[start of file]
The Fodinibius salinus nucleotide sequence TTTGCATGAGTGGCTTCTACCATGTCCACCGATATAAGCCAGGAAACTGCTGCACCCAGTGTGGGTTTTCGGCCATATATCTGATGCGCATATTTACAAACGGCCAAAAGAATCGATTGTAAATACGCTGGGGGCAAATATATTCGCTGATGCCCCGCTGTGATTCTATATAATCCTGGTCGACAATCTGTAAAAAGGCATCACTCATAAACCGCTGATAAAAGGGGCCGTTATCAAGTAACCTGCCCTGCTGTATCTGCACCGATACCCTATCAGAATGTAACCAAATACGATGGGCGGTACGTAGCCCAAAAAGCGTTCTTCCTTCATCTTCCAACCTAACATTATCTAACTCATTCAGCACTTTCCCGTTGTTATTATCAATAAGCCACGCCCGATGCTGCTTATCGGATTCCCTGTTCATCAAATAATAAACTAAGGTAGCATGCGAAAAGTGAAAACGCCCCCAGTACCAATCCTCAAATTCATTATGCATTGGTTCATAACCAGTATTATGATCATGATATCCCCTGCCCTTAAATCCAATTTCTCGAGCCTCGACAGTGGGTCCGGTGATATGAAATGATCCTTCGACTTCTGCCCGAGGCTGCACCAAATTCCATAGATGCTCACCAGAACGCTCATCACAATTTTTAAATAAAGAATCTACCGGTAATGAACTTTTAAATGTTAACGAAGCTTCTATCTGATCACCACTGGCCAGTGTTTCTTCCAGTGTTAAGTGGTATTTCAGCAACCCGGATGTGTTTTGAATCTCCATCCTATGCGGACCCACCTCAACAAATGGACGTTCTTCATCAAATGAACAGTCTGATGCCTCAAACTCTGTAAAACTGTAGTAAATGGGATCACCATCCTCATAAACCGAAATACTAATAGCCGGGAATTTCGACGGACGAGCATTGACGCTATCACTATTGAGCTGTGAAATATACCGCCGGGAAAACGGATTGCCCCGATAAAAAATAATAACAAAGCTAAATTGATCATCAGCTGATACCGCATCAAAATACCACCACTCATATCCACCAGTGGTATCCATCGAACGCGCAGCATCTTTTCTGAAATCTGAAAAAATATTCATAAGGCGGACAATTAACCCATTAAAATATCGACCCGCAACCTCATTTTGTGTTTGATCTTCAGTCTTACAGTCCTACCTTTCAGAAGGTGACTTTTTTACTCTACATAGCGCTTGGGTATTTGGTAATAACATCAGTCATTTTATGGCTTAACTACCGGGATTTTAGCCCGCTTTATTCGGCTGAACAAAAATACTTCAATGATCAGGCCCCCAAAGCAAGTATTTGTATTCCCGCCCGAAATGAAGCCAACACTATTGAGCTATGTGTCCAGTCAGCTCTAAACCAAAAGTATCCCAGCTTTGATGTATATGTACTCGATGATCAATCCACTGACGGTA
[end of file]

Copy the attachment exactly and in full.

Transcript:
The Fodinibius salinus nucleotide sequence TTTGCATGAGTGGCTTCTACCATGTCCACCGATATAAGCCAGGAAACTGCTGCACCCAGTGTGGGTTTTCGGCCATATATCTGATGCGCATATTTACAAACGGCCAAAAGAATCGATTGTAAATACGCTGGGGGCAAATATATTCGCTGATGCCCCGCTGTGATTCTATATAATCCTGGTCGACAATCTGTAAAAAGGCATCACTCATAAACCGCTGATAAAAGGGGCCGTTATCAAGTAACCTGCCCTGCTGTATCTGCACCGATACCCTATCAGAATGTAACCAAATACGATGGGCGGTACGTAGCCCAAAAAGCGTTCTTCCTTCATCTTCCAACCTAACATTATCTAACTCATTCAGCACTTTCCCGTTGTTATTATCAATAAGCCACGCCCGATGCTGCTTATCGGATTCCCTGTTCATCAAATAATAAACTAAGGTAGCATGCGAAAAGTGAAAACGCCCCCAGTACCAATCCTCAAATTCATTATGCATTGGTTCATAACCAGTATTATGATCATGATATCCCCTGCCCTTAAATCCAATTTCTCGAGCCTCGACAGTGGGTCCGGTGATATGAAATGATCCTTCGACTTCTGCCCGAGGCTGCACCAAATTCCATAGATGCTCACCAGAACGCTCATCACAATTTTTAAATAAAGAATCTACCGGTAATGAACTTTTAAATGTTAACGAAGCTTCTATCTGATCACCACTGGCCAGTGTTTCTTCCAGTGTTAAGTGGTATTTCAGCAACCCGGATGTGTTTTGAATCTCCATCCTATGCGGACCCACCTCAACAAATGGACGTTCTTCATCAAATGAACAGTCTGATGCCTCAAACTCTGTAAAACTGTAGTAAATGGGATCACCATCCTCATAAACCGAAATACTAATAGCCGGGAATTTCGACGGACGAGCATTGACGCTATCACTATTGAGCTGTGAAATATACCGCCGGGAAAACGGATTGCCCCGATAAAAAATAATAACAAAGCTAAATTGATCATCAGCTGATACCGCATCAAAATACCACCACTCATATCCACCAGTGGTATCCATCGAACGCGCAGCATCTTTTCTGAAATCTGAAAAAATATTCATAAGGCGGACAATTAACCCATTAAAATATCGACCCGCAACCTCATTTTGTGTTTGATCTTCAGTCTTACAGTCCTACCTTTCAGAAGGTGACTTTTTTACTCTACATAGCGCTTGGGTATTTGGTAATAACATCAGTCATTTTATGGCTTAACTACCGGGATTTTAGCCCGCTTTATTCGGCTGAACAAAAATACTTCAATGATCAGGCCCCCAAAGCAAGTATTTGTATTCCCGCCCGAAATGAAGCCAACACTATTGAGCTATGTGTCCAGTCAGCTCTAAACCAAAAGTATCCCAGCTTTGATGTATATGTACTCGATGATCAATCCACTGACGGTA